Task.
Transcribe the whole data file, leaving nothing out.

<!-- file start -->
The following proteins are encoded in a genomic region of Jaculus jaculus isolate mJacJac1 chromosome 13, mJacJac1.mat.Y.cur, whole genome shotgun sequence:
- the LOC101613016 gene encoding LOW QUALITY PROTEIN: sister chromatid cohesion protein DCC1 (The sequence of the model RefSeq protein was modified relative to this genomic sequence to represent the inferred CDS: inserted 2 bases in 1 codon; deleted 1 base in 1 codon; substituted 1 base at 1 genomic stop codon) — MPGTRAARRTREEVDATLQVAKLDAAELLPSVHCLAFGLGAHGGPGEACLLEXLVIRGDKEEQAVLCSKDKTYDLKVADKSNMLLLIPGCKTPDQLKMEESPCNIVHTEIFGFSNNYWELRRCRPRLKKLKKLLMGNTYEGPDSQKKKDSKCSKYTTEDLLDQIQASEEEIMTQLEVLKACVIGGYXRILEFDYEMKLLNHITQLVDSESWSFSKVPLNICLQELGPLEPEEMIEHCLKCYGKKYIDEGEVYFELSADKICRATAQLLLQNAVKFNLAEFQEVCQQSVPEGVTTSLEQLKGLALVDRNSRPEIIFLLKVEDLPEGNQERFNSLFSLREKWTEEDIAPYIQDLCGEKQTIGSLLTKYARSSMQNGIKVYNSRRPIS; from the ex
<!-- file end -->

The following proteins are encoded in a genomic region of Jaculus jaculus isolate mJacJac1 chromosome 13, mJacJac1.mat.Y.cur, whole genome shotgun sequence:
- the LOC101613016 gene encoding LOW QUALITY PROTEIN: sister chromatid cohesion protein DCC1 (The sequence of the model RefSeq protein was modified relative to this genomic sequence to represent the inferred CDS: inserted 2 bases in 1 codon; deleted 1 base in 1 codon; substituted 1 base at 1 genomic stop codon) — MPGTRAARRTREEVDATLQVAKLDAAELLPSVHCLAFGLGAHGGPGEACLLEXLVIRGDKEEQAVLCSKDKTYDLKVADKSNMLLLIPGCKTPDQLKMEESPCNIVHTEIFGFSNNYWELRRCRPRLKKLKKLLMGNTYEGPDSQKKKDSKCSKYTTEDLLDQIQASEEEIMTQLEVLKACVIGGYXRILEFDYEMKLLNHITQLVDSESWSFSKVPLNICLQELGPLEPEEMIEHCLKCYGKKYIDEGEVYFELSADKICRATAQLLLQNAVKFNLAEFQEVCQQSVPEGVTTSLEQLKGLALVDRNSRPEIIFLLKVEDLPEGNQERFNSLFSLREKWTEEDIAPYIQDLCGEKQTIGSLLTKYARSSMQNGIKVYNSRRPIS; from the ex